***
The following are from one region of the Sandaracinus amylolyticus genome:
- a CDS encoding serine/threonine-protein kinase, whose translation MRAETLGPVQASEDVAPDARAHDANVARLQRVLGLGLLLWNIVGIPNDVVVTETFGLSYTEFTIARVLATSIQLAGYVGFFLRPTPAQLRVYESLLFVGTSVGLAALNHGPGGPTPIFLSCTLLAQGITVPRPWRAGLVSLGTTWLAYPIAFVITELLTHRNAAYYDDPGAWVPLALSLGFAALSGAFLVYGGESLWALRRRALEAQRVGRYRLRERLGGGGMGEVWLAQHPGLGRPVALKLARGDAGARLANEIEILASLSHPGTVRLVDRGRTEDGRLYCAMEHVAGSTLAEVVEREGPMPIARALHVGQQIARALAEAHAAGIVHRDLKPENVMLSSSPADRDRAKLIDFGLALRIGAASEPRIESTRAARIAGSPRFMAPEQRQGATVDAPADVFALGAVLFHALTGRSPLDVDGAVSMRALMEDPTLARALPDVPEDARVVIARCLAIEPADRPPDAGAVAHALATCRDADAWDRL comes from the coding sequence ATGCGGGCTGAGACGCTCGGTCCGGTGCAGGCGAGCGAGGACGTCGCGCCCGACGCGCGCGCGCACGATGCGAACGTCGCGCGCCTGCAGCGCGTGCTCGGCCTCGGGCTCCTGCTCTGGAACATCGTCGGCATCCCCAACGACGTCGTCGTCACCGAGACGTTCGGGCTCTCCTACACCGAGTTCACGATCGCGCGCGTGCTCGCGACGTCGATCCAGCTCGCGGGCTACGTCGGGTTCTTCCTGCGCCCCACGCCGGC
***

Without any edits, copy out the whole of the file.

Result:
The following are from one region of the Sandaracinus amylolyticus genome:
- a CDS encoding serine/threonine-protein kinase, whose translation MRAETLGPVQASEDVAPDARAHDANVARLQRVLGLGLLLWNIVGIPNDVVVTETFGLSYTEFTIARVLATSIQLAGYVGFFLRPTPAQLRVYESLLFVGTSVGLAALNHGPGGPTPIFLSCTLLAQGITVPRPWRAGLVSLGTTWLAYPIAFVITELLTHRNAAYYDDPGAWVPLALSLGFAALSGAFLVYGGESLWALRRRALEAQRVGRYRLRERLGGGGMGEVWLAQHPGLGRPVALKLARGDAGARLANEIEILASLSHPGTVRLVDRGRTEDGRLYCAMEHVAGSTLAEVVEREGPMPIARALHVGQQIARALAEAHAAGIVHRDLKPENVMLSSSPADRDRAKLIDFGLALRIGAASEPRIESTRAARIAGSPRFMAPEQRQGATVDAPADVFALGAVLFHALTGRSPLDVDGAVSMRALMEDPTLARALPDVPEDARVVIARCLAIEPADRPPDAGAVAHALATCRDADAWDRL comes from the coding sequence ATGCGGGCTGAGACGCTCGGTCCGGTGCAGGCGAGCGAGGACGTCGCGCCCGACGCGCGCGCGCACGATGCGAACGTCGCGCGCCTGCAGCGCGTGCTCGGCCTCGGGCTCCTGCTCTGGAACATCGTCGGCATCCCCAACGACGTCGTCGTCACCGAGACGTTCGGGCTCTCCTACACCGAGTTCACGATCGCGCGCGTGCTCGCGACGTCGATCCAGCTCGCGGGCTACGTCGGGTTCTTCCTGCGCCCCACGCCGGC